KZN woman who received life-saving kidney wants to encourage people to become donors

Hayley Herman some time after the transplant. Photo. (Supplied)
Hayley Herman some time after the transplant. Photo. (Supplied)

A 45-year-old woman from Pietermaritzburg got a kidney transplant in June 2018 after nearly six years of suffering with renal problems.

Former tennis coach, Hayley Herman discovered she had kidney problems in 2012 after going for X-rays and blood tests for a shoulder injury – with the tests picking up she had renal failure and high levels of creatinine in her body which signifies impaired kidney function.

After initially being misdiagnosed by a specialist in Howick, she had an allergic reaction to Vancomycin, an antibiotic prescribed to patients with acute renal failure.

“I had a severe skin reaction,” she said.

“It was a rare allergy known as red man syndrome where my skin was red and inflamed which caused my whole body to swell, I lost a lot of hair as well.”

It was only in 2013 after she saw another specialist named Dr Siddique that she received the correct medical treatment for her condition.

“Dr Siddique was the nephrology specialist who changed all my medication and placed me on haemodialysis (a process of purifying the blood),”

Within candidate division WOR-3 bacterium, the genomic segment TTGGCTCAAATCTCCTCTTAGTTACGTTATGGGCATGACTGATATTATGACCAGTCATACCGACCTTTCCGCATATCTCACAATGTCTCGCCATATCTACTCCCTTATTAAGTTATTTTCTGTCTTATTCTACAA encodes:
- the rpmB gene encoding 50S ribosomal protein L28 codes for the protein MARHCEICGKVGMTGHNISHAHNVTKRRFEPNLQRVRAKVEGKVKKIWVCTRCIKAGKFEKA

Hayley has always been a sportswoman and took part in satellite tennis tournaments in South Africa. She also did mountain bike racing for about two years.

“I played professional tennis for 14 years and competed in tournaments in Gauteng, the Western Cape and KwaZulu-Natal before taking part in mountain bike racing from 2009 to 2010,” she said.

The dialysis cost R1 800 for each four-hour session, with the process leaving her feeling drained and exhausted.


“I had dialysis three times a week. It was really painful, especially the two needles that are placed in your arm for the sessions.

“[Patients on dialysis] are also restricted to 500ml of liquid a day.”

Hayley’s condition also caused her great emotional turmoil and she often felt ostracised and alone.

“It was very hard on my parents as they felt so helpless. It was a difficult time as my family didn’t support me except for my Mom and Dad,” she said.

She was put on the donor list in October 2017 and found it really hard to get a match because there were only a few available donors.

“I was totally isolation at home for three months after my transplant on 2 June. I’m still in slight isolation, having to wear a mask when in public places because I’m always susceptible to infections.”


After her ordeal and life-saving transplant, she wants to encourage others to become donors.

“[Organ] donors are so important they can save up to nine people’s lives,”

“It’s so easy to become a donor and it can be done online, just go to the Organ Donor Foundation or call the toll-free hotline on 0800 226 611.”

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